This John Lanchester piece in the Guardian does the business. I want to point to two paragraphs in particular, one about literature and one about film.

First, literature:

I’ve never seen a film or television programme about the importance of commuting in Londoners’ lives; if it comes to that, I’ve never read a novel that captures it either. The centrality of London’s underground to Londoners – the fact that it made the city historically, and makes it what it is today, and is woven in a detailed way into the lives of most of its citizens on a daily basis – is strangely underrepresented in fiction about the city, and especially in drama. More than 1bn underground journeys take place every year – 1.1bn in 2011, and 2012 will certainly post a larger number still. That’s an average of nearly 3m journeys every day. At its busiest, there are about 600,000 people on the network simultaneously, which means that, if the network at rush hour were a city in itself, rather than an entity inside London, it would have the same population as Glasgow, the fourth biggest city in the UK. The District line alone carries about 600,000 people every day, which means that it, too, is a version of Glasgow.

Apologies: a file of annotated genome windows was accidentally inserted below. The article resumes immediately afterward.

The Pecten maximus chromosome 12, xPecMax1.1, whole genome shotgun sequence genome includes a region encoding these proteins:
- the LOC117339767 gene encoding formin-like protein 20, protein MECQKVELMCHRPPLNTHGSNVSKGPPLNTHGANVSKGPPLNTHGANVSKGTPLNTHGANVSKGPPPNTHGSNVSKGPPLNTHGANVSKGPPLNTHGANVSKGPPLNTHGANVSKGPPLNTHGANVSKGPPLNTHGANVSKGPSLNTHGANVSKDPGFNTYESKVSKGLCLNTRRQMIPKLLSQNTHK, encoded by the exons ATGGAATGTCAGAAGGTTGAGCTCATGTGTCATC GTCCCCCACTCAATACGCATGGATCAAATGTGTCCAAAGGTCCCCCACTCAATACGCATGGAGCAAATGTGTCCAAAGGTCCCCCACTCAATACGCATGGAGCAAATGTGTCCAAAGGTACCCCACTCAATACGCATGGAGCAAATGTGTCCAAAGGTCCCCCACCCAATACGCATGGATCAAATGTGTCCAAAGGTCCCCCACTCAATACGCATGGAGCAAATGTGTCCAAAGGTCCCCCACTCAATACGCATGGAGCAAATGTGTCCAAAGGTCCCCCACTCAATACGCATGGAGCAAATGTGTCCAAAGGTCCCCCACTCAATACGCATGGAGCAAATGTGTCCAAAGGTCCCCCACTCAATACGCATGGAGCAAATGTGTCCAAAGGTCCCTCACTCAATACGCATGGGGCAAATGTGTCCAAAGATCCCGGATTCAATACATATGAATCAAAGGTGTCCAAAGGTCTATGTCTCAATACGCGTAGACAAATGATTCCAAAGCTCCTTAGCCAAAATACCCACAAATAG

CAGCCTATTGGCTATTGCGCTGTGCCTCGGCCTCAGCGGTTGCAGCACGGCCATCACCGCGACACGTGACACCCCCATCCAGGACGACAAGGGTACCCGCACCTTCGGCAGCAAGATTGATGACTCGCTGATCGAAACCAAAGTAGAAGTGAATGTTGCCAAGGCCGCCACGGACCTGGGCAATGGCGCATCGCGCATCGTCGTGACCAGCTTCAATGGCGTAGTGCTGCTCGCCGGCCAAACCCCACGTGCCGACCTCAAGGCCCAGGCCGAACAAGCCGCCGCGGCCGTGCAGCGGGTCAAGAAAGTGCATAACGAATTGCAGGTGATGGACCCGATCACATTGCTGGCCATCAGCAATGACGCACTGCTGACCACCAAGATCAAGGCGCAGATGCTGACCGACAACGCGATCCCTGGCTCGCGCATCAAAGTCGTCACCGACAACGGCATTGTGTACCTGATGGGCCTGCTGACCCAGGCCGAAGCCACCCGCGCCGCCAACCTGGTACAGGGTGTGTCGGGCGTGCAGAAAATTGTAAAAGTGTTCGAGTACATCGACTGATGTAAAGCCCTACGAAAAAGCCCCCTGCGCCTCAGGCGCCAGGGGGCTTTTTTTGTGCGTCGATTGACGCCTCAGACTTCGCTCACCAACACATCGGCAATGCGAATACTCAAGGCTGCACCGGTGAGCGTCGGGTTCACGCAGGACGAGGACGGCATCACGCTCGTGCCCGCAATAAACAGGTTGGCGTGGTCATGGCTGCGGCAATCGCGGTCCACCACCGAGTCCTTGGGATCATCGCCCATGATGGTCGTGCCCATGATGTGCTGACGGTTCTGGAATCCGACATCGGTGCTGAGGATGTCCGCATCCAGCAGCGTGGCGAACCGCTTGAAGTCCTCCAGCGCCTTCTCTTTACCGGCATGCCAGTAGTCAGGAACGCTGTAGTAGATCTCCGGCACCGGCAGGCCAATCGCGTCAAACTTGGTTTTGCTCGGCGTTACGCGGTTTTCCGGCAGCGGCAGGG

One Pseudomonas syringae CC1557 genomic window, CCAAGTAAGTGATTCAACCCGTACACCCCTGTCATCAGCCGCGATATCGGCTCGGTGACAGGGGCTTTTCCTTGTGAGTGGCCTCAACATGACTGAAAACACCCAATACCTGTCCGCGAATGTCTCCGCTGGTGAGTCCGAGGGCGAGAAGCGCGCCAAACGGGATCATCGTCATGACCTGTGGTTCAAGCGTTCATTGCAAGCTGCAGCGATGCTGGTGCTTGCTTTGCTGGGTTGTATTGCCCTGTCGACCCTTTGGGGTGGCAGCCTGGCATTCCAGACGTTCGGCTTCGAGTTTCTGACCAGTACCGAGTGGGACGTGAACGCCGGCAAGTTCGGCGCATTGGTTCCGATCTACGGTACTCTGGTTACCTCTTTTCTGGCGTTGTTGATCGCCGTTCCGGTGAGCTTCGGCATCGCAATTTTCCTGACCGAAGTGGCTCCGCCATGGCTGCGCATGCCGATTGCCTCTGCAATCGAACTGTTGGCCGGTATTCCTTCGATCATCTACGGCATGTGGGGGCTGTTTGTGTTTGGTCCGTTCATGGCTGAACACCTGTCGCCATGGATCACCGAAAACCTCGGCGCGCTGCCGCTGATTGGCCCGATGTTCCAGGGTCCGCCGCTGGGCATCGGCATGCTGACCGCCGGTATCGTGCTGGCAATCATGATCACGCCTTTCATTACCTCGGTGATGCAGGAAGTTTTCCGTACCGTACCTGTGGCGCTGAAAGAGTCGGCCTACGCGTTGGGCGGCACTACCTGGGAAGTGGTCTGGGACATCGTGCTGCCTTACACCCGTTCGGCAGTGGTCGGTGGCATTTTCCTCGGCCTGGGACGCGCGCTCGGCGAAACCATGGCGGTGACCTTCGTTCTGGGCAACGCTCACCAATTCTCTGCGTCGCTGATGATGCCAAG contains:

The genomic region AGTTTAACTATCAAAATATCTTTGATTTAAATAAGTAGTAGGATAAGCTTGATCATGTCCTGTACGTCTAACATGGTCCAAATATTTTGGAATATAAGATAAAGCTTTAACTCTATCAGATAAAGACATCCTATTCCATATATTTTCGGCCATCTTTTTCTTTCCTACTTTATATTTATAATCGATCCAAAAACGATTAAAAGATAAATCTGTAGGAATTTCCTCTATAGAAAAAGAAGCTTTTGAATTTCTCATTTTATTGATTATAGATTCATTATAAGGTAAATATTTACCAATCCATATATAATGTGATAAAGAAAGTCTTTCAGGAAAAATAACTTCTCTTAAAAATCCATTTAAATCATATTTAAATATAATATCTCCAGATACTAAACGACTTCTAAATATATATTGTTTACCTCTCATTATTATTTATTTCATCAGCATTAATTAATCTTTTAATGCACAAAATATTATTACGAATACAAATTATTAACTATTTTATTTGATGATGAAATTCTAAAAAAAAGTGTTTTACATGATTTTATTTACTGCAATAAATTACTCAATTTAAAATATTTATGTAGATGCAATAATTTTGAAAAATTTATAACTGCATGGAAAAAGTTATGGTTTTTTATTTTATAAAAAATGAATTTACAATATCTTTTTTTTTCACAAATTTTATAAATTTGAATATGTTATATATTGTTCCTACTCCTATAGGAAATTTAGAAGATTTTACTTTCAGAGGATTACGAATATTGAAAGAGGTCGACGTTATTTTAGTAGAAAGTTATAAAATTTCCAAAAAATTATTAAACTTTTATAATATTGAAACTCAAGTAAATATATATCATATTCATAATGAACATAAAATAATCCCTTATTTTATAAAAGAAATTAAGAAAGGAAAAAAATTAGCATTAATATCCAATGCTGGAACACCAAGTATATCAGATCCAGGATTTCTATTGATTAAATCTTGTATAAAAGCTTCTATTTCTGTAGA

Second, film:

Orson Welles once said that the only two things that could not be filmed were sexual intercourse and prayer. I take him to mean that they were the two human activities whose significance was entirely internal: they were happening to the people who were experiencing them in a manner that could only be experienced, and not depicted. The underground is like that – not exactly like that, because there are significant differences between travelling on it and either having sex or praying, but it is on the same continuum, because its significance for us is internal. It’s a going in, a turning in, not exactly a mystical state, but one that we know deep down inside ourselves is not an ordinary or routine condition. We escape it with distractions, or we try to switch off, but we can’t entirely hide from it. That internal state, central to tube travel, is very hard to put on TV.

When it comes to literature, there are some interesting moments of commuting (I have a dissertation rattling around an old laptop that testifies to that) but not many, if any, extended novel-length (heck, chapter-length) engagements with it. For film it is much the same. But must the focus be on commuting for it to exercise itself on our brains? Part of what makes the commute for deadening is its sameness – the same route every day, at the same time. While that could work, it’s too ritualized (both narratively and formally); and ritual is another trait prayer and sex share.